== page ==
More than 10,000 adults over the age of 20 took part in the U.S. National Health and Nutrition Examination Survey between 2005 and 2008 and results of this study were published in the journal JAMA Ophthalmology. After analyzing the data from the survey, researchers found that people suffering from depression are more likely to have self-reported vision loss. The depression rate was around 11 percent among the participants who reported vision loss while comparatively, it was only 5 percent among the participants who did not report any vision loss. Researchers accounted for other factors such as sex, age and overall health and concluded that there was indeed a significant link between self-reported vision loss and depression. While the study did not demonstrate that one condition causes the other, it did provide additional evidence to say that there is a relationship between depression and vision loss amongst adults of all ages. Researchers stress the need to recognize depression among people who report a loss of vision and an inability to perform routine daily tasks.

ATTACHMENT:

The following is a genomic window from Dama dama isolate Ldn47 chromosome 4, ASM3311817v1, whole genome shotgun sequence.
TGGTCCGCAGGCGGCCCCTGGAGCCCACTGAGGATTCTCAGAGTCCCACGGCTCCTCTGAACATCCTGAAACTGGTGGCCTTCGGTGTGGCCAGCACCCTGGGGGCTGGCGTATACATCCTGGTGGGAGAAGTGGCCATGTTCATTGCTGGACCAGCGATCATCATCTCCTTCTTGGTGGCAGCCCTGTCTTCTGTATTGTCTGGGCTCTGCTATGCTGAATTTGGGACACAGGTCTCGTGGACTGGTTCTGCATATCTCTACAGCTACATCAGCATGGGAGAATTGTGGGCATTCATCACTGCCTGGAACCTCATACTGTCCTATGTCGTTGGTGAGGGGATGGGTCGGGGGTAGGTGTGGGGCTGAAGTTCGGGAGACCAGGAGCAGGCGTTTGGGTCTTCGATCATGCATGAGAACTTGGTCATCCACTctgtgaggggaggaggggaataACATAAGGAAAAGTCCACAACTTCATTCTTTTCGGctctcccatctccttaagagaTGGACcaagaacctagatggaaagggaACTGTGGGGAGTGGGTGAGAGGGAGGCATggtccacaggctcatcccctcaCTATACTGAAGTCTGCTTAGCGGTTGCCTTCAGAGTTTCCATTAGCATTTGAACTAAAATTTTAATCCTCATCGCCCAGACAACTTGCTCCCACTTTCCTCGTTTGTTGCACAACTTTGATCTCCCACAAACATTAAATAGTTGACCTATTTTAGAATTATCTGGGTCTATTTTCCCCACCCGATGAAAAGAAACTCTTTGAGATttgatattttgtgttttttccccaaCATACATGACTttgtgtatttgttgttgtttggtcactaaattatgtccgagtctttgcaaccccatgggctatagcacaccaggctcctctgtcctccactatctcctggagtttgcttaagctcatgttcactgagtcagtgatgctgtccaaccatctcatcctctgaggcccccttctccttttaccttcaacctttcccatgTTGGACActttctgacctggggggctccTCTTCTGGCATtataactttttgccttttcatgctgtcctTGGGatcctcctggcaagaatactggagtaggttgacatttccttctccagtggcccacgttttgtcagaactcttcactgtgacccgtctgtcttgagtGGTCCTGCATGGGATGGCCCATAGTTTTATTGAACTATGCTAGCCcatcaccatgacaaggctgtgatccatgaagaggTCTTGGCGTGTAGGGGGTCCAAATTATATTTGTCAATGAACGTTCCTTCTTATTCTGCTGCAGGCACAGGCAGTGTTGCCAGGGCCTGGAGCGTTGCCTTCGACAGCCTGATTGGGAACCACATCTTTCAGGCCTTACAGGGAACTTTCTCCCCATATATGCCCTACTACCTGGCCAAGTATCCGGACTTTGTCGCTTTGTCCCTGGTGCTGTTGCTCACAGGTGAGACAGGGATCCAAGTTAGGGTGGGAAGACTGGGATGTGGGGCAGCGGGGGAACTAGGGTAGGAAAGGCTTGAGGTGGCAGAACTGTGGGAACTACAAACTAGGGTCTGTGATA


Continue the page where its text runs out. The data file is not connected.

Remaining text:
Depression associated with vision loss
- by Dr. Paul Krawitz
- 04 April, 2013